Band members                             Related acts

  line up 1 (1969) 

- Drake Levin -- lead guitar 

- Mike Smith -- drums, percussion

- Phil Volk -- bass 


  supporting musicians

- Bhudda Blues-- kinanda

- Chris Brooks -- guitar

- Dewey Burke -- bass

- Nino Candido -- guitar

- Jerry Cole -- bass

- Ron Collins -- keyboards

- Kent Dunbar -- percussion

- Chris Etheridge - - bass 

- Tina Gancher -- keyboards

- Jim Gordon -- drums, percussion

- Grape Lemon -- guitar, keyboards

- Flip Mullen -- wind chimes

- Don Nelson -- flute, sax

- Jim Valentine -- percussion

- Danny Woody -- drums



- The Beat of the Earth (Ron Collins)

- The Brotherhood (Ron Collins, Drake Levin, Mike Smith and 

  Phil Volk) 

- Cosmic Travelers (Drake Levin)

- The Raiders (Drake Levin, Mike Smith and Phil Volk)

- Paul Revere and the Raiders (Drake Levin, Mike Smith and 

  Phil Volk)





Genre: psych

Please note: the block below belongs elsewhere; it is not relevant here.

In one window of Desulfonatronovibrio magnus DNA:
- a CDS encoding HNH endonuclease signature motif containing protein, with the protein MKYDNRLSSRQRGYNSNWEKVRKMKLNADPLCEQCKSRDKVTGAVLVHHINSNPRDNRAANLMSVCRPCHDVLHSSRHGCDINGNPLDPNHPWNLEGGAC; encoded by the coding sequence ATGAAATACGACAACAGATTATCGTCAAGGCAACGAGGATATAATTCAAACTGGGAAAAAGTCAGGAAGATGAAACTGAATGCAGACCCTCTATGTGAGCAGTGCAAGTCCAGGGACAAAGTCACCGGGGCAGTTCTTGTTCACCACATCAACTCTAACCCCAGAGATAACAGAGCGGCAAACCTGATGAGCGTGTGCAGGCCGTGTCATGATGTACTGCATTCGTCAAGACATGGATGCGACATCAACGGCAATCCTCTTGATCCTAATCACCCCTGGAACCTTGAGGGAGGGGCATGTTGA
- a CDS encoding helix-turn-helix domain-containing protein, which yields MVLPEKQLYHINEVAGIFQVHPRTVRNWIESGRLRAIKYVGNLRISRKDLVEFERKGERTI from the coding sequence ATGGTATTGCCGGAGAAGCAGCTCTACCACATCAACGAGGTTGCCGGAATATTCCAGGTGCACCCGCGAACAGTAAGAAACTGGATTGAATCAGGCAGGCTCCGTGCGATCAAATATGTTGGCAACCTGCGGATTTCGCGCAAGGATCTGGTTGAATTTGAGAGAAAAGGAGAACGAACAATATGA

Rating: *** (3 stars)

Title:  Joyride

Company: RCA Victor

Catalog: LSP-4114

Year: 1969

Country/State: USA

Grade (cover/record): VG+/NM

Comments: sealed copy; cut lower right edge

Available: SOLD 

Catalog ID: SOLD 4218

Price: SOLD $50.00

The late 1960s seem to have found everyone in the music business trying to turn out something deep and meaningful.  The sonically weirder it was, the more interest record labels seem to have had in the product.  As such it probably was not much of a surprise that Paul Revere and the Raiders members Drake Levin, Mike Smith, and Phil Volk decided to follow the masses and take a stab at doing something strange and bizarre without an assist from namesake Paul Revere, or lead singer Mark Lindsay. Still, anyone expecting to hear something in the Paul Revere, or Brotherhood pop-rock vein was going to be in for one major shock !!!